Category Archives: Henry

Author leads tour on the Intracoastal (without leaving the hotel)

Last year, I led my first tour on the Intracoastal Waterway about this time of year while aboard the ubiquitous WaterTaxi in Fort Lauderdale, Fla. The participants were Road Scholars, a program devised by the Cambridge, Mass., non-profit organization that launched ElderHostel some years ago, today a worldwide lifetime learning program.A Road Scholar trip on the Intracoastal

Participants ranged in age from 50 to 75 who want something out of travel ,than just travel, a destination, and maybe the city bus tour with some history but mostly humor and tales my grandmother would never tell me.  The groups are comprised of highly intelligent former or current teachers, engineers, doctors and other professionals. The Road Scholar people think of everything to make the trip comfortable, interesting, and educational.  On the Intracoastal Waterway boat tour last year, I had a headphone and each Scholar had his or her own set of wireless, adjustable, channelized ear buds that masked out undesirable waterway noise, so that each Scholar could hear me–or not.

This year we were without our WaterTaxi, but we decided to use the ear buds anyway for comfort.  I gave a seventy-five minute talk on the history of the Intracoastal using PowerPoint slides that tell the story of how Florida got its section of the Atlantic Intracoastal Waterway, a privately owned tollway before the Army Corps of Engineers assumed control and removed the six toll chains in 1929.  No one went to sleep during my talk.  Not one.  The venue for my lecture, The Riverside Hotel, could not have been more accommodating.  I’ll give four more lectures there in the coming weeks to more Road Scholars spending a week here.

The rest of the lineup is spectacular.  Patsy West, a leading expert on the Seminoles, will lecture on our Native American history and provide lunch in her charming turn-of-the-last-century Dade County pine, vernacular-style home on the New River.  Elliot Kleinberg, writer for the Palm Beach Post and author of numerous books on Florida history, including his award-winning book on the 1928 hurricane that devastated Palm Beach County and the Everglades, will also lecture in his energetic, humorous style. The Road Scholar people definitely have their act together.  Their online brochure even identifies activities by physical exertion level so you know ahead of time whether a particular tour is something within your capabilities.  If you’re looking for entertaining and educational travel plans, this program is for you. Look at their website near the time you’d like to travel. They have hundreds of listings throughout the country and the world.  Listings are subject to cancellation depending upon interest.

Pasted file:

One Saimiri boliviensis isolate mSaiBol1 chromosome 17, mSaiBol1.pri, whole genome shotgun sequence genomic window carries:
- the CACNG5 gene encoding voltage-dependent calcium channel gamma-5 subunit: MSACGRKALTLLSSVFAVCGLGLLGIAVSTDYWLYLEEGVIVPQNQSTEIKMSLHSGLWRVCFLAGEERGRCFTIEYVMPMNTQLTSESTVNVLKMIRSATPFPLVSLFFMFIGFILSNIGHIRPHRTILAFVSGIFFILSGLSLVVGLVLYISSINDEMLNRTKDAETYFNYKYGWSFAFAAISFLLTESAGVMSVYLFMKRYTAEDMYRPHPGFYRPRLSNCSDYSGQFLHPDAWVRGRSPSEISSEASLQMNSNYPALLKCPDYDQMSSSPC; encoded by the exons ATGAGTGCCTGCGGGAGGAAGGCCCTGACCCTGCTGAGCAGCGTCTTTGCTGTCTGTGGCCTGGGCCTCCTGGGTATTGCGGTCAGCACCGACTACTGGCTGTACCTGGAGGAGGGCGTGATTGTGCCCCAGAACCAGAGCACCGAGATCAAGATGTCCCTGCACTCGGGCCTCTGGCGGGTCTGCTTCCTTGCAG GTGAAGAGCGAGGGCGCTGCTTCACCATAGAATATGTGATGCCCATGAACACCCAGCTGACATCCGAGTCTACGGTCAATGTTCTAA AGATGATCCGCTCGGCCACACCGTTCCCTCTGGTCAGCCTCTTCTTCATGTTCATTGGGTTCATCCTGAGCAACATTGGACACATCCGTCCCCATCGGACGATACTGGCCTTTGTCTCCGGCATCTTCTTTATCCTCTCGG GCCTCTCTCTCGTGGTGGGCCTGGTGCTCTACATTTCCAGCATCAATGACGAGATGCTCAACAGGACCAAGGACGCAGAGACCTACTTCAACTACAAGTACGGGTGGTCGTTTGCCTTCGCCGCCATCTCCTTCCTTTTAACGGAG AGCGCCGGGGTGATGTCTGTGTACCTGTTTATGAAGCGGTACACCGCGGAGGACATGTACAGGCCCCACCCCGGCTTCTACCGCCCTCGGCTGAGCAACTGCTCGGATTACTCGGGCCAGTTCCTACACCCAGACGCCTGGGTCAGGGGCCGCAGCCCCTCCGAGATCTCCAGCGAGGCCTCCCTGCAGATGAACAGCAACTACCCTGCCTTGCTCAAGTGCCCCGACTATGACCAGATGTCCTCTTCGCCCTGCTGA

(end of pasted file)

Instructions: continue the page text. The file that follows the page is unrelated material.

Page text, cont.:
Website: http://www.roadscholar.org. The author has no financial interest in these travel programs. The author is paid an honorarium for each lecture just as he has been paid by other organizations for lectures at other times and places.

The Atlantic Deeper Waterways Association and Congressman J. Hampton Moore

imageAt the turn of the last century (1895-1920s), something of a renaissance occurred in the political will of the Nation in the demand for inland waterway transportation.  More than thirty citizens groups coalesced from all over the country to demand waterway construction to challenge not only the confiscatory tariffs charged by the railways but also to address the shortage of railway cars available to ship freight and carry passengers across the country.  Among these citizen groups were the National Rivers and Harbors Congress (NRHC) and the Atlantic Deeper Waterways Association (the ADWA), both of which formed in the early 1900’s.

A first-term Republican congressman representing Philadelphia, Joseph Hampton Moore sought funds to deepen a portion of the Delaware River.  His colleagues voted the bill down.  So resolute was Moore in finding some way to acquire these funds that he spearheaded the organization of the ADWA in Philadelphia in 1907.  Five hundred governors, congressman, other political leaders, as well as business leaders, and chamber of commerce representatives attended.  Instead of each state along the Atlantic seaboard separately applying for scarce funds under the Rivers and Harbors Act, Moore advocated a ‘one for all, all for one’ lobbying approach. No longer would states be pitted against each other by governmental bureaucracies distributing funds for improvements.  Within weeks, Moore introduced a bill in Congress to authorize the Corps of Engineers to survey a continuous inland waterway from Maine to Beaufort, N.C.

North Carolina congressman John Humphrey Small, ardent supporter of the ADWA.

North Carolina congressman John Humphrey Small, ardent supporter of the ADWA.

A few days later, North Carolina Democratic Congressman John Humphrey Small introduced a bill to authorize the extension of the survey southward from Beaumont, N.C. to Key West, Fla.  It would take until 1935 for the federal government to acquire and enlarge the largely privately owned inland tollways into a continuous, federally controlled, toll-free Atlantic Intracoastal Waterway from Miami, Fla., to Trenton, N. J., with the exception of a few miles.

The New Englanders and the bank administering Bradley’s estate finally saw a way out of the Florida waterway’s never-ending maintenance problems and the slow sale of Florida land.  They could sell the Florida East Coast Canal en masse to the federal government. It was only a matter of time.